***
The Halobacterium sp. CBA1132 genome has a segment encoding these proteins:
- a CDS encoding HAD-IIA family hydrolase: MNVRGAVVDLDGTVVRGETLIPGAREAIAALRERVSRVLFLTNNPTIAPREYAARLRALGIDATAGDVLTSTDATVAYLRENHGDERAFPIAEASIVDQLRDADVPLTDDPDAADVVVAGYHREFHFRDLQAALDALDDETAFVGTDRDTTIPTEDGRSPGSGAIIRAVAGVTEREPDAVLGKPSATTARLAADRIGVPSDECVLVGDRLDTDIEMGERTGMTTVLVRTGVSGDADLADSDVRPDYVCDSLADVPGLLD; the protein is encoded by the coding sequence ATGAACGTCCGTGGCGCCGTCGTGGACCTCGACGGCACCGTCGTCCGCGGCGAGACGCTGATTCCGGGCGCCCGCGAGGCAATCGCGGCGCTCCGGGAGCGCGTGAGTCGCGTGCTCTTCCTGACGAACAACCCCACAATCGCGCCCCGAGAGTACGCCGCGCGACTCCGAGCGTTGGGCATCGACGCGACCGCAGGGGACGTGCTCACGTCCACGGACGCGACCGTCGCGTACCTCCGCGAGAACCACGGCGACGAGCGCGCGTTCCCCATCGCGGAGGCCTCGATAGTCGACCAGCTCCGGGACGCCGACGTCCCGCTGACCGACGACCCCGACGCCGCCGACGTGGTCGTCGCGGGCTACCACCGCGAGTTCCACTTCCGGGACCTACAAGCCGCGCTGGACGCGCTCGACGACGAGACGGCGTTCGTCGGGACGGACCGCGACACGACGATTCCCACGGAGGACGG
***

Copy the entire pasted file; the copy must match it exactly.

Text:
The Halobacterium sp. CBA1132 genome has a segment encoding these proteins:
- a CDS encoding HAD-IIA family hydrolase: MNVRGAVVDLDGTVVRGETLIPGAREAIAALRERVSRVLFLTNNPTIAPREYAARLRALGIDATAGDVLTSTDATVAYLRENHGDERAFPIAEASIVDQLRDADVPLTDDPDAADVVVAGYHREFHFRDLQAALDALDDETAFVGTDRDTTIPTEDGRSPGSGAIIRAVAGVTEREPDAVLGKPSATTARLAADRIGVPSDECVLVGDRLDTDIEMGERTGMTTVLVRTGVSGDADLADSDVRPDYVCDSLADVPGLLD; the protein is encoded by the coding sequence ATGAACGTCCGTGGCGCCGTCGTGGACCTCGACGGCACCGTCGTCCGCGGCGAGACGCTGATTCCGGGCGCCCGCGAGGCAATCGCGGCGCTCCGGGAGCGCGTGAGTCGCGTGCTCTTCCTGACGAACAACCCCACAATCGCGCCCCGAGAGTACGCCGCGCGACTCCGAGCGTTGGGCATCGACGCGACCGCAGGGGACGTGCTCACGTCCACGGACGCGACCGTCGCGTACCTCCGCGAGAACCACGGCGACGAGCGCGCGTTCCCCATCGCGGAGGCCTCGATAGTCGACCAGCTCCGGGACGCCGACGTCCCGCTGACCGACGACCCCGACGCCGCCGACGTGGTCGTCGCGGGCTACCACCGCGAGTTCCACTTCCGGGACCTACAAGCCGCGCTGGACGCGCTCGACGACGAGACGGCGTTCGTCGGGACGGACCGCGACACGACGATTCCCACGGAGGACGG